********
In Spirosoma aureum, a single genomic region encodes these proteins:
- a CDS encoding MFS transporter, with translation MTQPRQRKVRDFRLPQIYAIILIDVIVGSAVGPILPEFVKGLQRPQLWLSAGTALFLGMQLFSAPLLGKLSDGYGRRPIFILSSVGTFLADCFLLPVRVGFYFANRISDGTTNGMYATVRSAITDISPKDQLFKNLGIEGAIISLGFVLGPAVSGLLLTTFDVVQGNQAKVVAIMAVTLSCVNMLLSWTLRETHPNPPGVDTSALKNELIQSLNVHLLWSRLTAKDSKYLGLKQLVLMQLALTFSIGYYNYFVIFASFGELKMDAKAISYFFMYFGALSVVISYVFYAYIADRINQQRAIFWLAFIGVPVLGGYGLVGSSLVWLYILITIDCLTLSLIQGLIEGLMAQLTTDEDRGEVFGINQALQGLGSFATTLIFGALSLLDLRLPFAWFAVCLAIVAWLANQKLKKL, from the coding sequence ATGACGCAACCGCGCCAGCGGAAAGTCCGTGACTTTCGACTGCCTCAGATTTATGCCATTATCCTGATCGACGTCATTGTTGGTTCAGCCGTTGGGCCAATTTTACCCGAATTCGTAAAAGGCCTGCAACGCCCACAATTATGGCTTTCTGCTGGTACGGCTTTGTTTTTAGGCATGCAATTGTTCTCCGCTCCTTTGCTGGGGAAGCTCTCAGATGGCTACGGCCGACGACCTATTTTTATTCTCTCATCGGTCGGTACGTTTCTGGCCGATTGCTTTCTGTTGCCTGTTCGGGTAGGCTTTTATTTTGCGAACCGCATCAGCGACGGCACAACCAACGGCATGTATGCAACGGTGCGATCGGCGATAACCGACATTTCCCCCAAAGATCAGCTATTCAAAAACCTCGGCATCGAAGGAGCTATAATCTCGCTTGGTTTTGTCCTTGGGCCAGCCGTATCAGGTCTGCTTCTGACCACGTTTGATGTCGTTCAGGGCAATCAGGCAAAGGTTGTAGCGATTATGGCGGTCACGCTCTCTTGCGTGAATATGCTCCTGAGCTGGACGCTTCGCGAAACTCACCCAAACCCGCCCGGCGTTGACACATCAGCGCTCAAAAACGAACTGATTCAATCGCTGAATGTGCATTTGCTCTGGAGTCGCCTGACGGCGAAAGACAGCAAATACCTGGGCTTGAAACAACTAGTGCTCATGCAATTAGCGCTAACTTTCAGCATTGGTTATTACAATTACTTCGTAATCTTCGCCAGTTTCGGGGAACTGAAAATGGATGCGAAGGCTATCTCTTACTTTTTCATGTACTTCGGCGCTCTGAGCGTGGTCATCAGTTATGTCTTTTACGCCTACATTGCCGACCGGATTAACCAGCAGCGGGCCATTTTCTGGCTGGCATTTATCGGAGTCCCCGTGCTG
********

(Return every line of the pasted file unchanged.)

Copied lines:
In Spirosoma aureum, a single genomic region encodes these proteins:
- a CDS encoding MFS transporter, with translation MTQPRQRKVRDFRLPQIYAIILIDVIVGSAVGPILPEFVKGLQRPQLWLSAGTALFLGMQLFSAPLLGKLSDGYGRRPIFILSSVGTFLADCFLLPVRVGFYFANRISDGTTNGMYATVRSAITDISPKDQLFKNLGIEGAIISLGFVLGPAVSGLLLTTFDVVQGNQAKVVAIMAVTLSCVNMLLSWTLRETHPNPPGVDTSALKNELIQSLNVHLLWSRLTAKDSKYLGLKQLVLMQLALTFSIGYYNYFVIFASFGELKMDAKAISYFFMYFGALSVVISYVFYAYIADRINQQRAIFWLAFIGVPVLGGYGLVGSSLVWLYILITIDCLTLSLIQGLIEGLMAQLTTDEDRGEVFGINQALQGLGSFATTLIFGALSLLDLRLPFAWFAVCLAIVAWLANQKLKKL, from the coding sequence ATGACGCAACCGCGCCAGCGGAAAGTCCGTGACTTTCGACTGCCTCAGATTTATGCCATTATCCTGATCGACGTCATTGTTGGTTCAGCCGTTGGGCCAATTTTACCCGAATTCGTAAAAGGCCTGCAACGCCCACAATTATGGCTTTCTGCTGGTACGGCTTTGTTTTTAGGCATGCAATTGTTCTCCGCTCCTTTGCTGGGGAAGCTCTCAGATGGCTACGGCCGACGACCTATTTTTATTCTCTCATCGGTCGGTACGTTTCTGGCCGATTGCTTTCTGTTGCCTGTTCGGGTAGGCTTTTATTTTGCGAACCGCATCAGCGACGGCACAACCAACGGCATGTATGCAACGGTGCGATCGGCGATAACCGACATTTCCCCCAAAGATCAGCTATTCAAAAACCTCGGCATCGAAGGAGCTATAATCTCGCTTGGTTTTGTCCTTGGGCCAGCCGTATCAGGTCTGCTTCTGACCACGTTTGATGTCGTTCAGGGCAATCAGGCAAAGGTTGTAGCGATTATGGCGGTCACGCTCTCTTGCGTGAATATGCTCCTGAGCTGGACGCTTCGCGAAACTCACCCAAACCCGCCCGGCGTTGACACATCAGCGCTCAAAAACGAACTGATTCAATCGCTGAATGTGCATTTGCTCTGGAGTCGCCTGACGGCGAAAGACAGCAAATACCTGGGCTTGAAACAACTAGTGCTCATGCAATTAGCGCTAACTTTCAGCATTGGTTATTACAATTACTTCGTAATCTTCGCCAGTTTCGGGGAACTGAAAATGGATGCGAAGGCTATCTCTTACTTTTTCATGTACTTCGGCGCTCTGAGCGTGGTCATCAGTTATGTCTTTTACGCCTACATTGCCGACCGGATTAACCAGCAGCGGGCCATTTTCTGGCTGGCATTTATCGGAGTCCCCGTGCTG